“And, I don’t think there’s anything bad about that!” adds Grace. “I think for some people, ‘pop’ is almost like a dirty word — especially in a town like Austin thats all about ‘serious’music with integrity. But sometimes something fun is good in its own right. The kind of songs I want to write are the ones that have something to say, but that also make your foot tap and that you want to play really loud in your car and sing along to. And in a lot of ways, those songs are a lot harder to write, at least for me. But as a band, I think we are able to really do that sometimes. I don’t know what it is about the combination of our different backgrounds that brings that out, though, and it actually really surprised us when we started recording that EP two years ago. We were all going, like, ‘Oh, wow — these are pop songs!'”
Two of the songs from that EP, “Waterline” and “What’ll I Do,” are featured again on the new album, remixed with a brand new coat of proud sheen. “What’ll I Do” was actually one of the first two songs they ever wrote together. Back in late 2017, the three longtime friends decided to embark on a tour together — not as a “band” so much as one-time, three-week song-swap. But on a whim, just for fun, they decided to try co-writing. Doubtless it had something to do with the fact that Grace happened to already have an “in” with the Studios at Fischer (and Lucky Hound) team, who’d offered her and her friends an overnight stay for a writing retreat. Come morning, when they played their hosts the two songs they’d written as a thank you for the hospitality, they were offered a record deal on the spot.
“At this point, we had not even played a single gig together,” Rebecca recalls with a laugh. “But the chemistry was really good, and we were already having so much fun, we just figured, why not? And that’s how we became a band!”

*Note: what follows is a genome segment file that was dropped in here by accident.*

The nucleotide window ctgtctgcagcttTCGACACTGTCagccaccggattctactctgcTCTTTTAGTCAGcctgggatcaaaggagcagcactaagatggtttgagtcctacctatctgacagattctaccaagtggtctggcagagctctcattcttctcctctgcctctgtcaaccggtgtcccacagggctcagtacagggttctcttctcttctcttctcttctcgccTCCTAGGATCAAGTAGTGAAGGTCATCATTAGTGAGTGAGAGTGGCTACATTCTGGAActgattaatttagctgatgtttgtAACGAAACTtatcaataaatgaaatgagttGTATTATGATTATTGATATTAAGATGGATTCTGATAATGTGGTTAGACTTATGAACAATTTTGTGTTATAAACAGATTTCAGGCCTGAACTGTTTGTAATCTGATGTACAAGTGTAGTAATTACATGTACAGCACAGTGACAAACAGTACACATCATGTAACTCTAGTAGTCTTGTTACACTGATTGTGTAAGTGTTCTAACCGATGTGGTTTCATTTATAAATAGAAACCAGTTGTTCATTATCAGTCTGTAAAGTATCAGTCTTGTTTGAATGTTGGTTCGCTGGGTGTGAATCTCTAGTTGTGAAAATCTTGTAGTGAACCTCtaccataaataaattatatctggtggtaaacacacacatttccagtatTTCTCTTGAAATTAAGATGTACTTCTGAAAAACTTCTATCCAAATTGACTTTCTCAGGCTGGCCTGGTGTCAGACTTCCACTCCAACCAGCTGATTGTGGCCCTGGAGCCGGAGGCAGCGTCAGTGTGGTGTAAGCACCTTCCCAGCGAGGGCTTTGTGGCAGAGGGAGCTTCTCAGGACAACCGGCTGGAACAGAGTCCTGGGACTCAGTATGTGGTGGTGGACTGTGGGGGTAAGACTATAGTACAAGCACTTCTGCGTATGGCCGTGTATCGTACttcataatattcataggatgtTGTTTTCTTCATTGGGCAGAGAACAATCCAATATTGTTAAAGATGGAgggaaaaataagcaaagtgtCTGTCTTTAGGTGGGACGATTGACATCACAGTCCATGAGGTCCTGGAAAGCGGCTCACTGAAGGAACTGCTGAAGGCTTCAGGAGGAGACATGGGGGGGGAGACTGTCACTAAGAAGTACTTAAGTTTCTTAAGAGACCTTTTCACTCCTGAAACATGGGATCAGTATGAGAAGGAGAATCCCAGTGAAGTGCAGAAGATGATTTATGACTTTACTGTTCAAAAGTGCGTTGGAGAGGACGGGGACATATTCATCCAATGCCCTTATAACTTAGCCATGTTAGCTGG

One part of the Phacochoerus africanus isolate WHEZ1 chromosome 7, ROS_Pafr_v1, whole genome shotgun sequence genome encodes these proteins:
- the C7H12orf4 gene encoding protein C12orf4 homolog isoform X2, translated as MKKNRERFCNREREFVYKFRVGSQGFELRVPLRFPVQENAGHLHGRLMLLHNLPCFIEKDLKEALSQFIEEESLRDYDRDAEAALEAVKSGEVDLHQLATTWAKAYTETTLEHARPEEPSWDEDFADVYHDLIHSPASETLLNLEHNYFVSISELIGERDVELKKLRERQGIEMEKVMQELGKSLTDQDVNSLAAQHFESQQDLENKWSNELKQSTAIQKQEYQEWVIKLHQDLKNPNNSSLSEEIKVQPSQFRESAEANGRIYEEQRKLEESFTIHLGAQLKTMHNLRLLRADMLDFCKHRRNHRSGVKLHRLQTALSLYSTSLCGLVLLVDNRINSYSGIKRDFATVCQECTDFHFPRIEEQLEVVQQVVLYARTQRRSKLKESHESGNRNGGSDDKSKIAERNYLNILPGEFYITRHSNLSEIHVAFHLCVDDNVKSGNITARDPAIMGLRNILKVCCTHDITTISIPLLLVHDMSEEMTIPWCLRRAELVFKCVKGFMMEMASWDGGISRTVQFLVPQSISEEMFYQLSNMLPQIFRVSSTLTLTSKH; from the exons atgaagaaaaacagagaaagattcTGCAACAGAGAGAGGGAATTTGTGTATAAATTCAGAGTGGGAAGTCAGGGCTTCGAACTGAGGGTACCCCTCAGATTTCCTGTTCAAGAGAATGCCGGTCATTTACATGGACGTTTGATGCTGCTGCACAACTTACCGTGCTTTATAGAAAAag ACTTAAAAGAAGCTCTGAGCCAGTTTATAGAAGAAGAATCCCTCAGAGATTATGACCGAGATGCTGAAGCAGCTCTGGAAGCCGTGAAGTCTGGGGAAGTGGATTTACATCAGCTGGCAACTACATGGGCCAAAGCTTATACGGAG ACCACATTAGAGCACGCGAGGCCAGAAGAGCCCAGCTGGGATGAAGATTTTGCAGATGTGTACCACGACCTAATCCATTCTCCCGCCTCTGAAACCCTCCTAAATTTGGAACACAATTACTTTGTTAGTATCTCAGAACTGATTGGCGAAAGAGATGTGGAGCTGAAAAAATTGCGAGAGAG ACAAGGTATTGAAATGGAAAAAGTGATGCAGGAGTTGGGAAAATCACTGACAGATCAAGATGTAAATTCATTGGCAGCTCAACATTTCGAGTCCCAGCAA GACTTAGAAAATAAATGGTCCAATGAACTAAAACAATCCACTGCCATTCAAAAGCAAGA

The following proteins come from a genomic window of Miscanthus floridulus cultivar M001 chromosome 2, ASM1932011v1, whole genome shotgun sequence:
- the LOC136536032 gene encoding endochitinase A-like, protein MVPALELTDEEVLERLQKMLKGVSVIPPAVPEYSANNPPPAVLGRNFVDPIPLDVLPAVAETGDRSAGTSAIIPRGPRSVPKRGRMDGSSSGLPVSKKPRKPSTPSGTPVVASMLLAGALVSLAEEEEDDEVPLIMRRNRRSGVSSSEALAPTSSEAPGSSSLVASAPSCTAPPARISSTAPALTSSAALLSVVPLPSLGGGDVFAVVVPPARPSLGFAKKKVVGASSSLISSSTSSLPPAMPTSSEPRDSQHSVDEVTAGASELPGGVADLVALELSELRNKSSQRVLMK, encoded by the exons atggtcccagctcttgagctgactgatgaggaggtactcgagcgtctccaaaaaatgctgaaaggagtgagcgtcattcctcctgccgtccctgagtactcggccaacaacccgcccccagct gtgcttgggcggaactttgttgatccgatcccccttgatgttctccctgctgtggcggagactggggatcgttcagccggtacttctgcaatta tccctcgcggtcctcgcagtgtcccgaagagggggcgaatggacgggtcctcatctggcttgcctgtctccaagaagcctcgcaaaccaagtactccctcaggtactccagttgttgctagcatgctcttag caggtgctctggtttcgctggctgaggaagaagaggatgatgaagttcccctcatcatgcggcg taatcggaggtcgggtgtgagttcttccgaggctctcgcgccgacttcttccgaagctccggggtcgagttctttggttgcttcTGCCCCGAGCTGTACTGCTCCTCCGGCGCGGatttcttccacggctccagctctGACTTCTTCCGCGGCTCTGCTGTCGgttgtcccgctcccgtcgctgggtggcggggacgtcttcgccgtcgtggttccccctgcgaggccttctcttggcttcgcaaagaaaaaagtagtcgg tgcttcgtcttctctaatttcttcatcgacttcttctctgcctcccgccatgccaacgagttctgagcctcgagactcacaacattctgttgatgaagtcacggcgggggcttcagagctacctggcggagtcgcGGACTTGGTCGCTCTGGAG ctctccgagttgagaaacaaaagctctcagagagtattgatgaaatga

Apart from its two covers (one by another Austin songwriter friend, Raina Rose, and the other by New Wave legends Blondie), the rest of that first EP was written in about 36 hours and recorded nearly just as quick. By contrast, the new songs on Nobody’s Girl came along quite a bit slower — as in a little over a week, spread out over a couple of non-consecutive months in late 2019 and early 2020. Those were literally the only days that they could schedule for writing together all year, given the myriad distractions and responsibilities of road-managing themselves on tour. “But fortunately,” says Grace, “we have a pretty high productivity rate in terms of hours that we’re able to actually write together yielding songs that we’re all excited about.”
All nine of their new co-written originals that made the cut for Nobody’s Girlcertainly warrant that enthusiasm. From the Wizard of Oz–inspired opener (and lead single) “Kansas,” a stirring call to technicolor adventure and self discovery, straight through to the closing lullaby of “Lark” (described by Rebecca as an abstract meditation on earth and life and letting go, chock full of love and loss and “a whole lot of tenderness”), it’s an album rife with intriguing juxtapositionsnot unlike the aforementioned balance of lyrical depth and effervescent fun. Sometimes the contrasts are weighed against each other within the confines of a single song, as in the somber reflection on family pride and generation-spanning guilt in “Birthright” and the soaring, cautious optimism of “Promised Land,” with its metaphorical mountaintop perspective on the entire country (and human race), hoping to see a picture big enough to eclipse the bitter political and social divides tearing us apart. Other times, entire songs seem to pair off against each other as two sides of the same coin. Take, for example, “Rescued” and “Tiger,” two future singles that balance each other out like the proverbial devil and angel over one’s shoulders. “Tiger,” notes Grace, is a warning about the “darker side of what happens when you let loose of your self control”; “Rescued,” on the other hand, is a defiant paean to not just losing self control, but owning that decision with unabashed pride.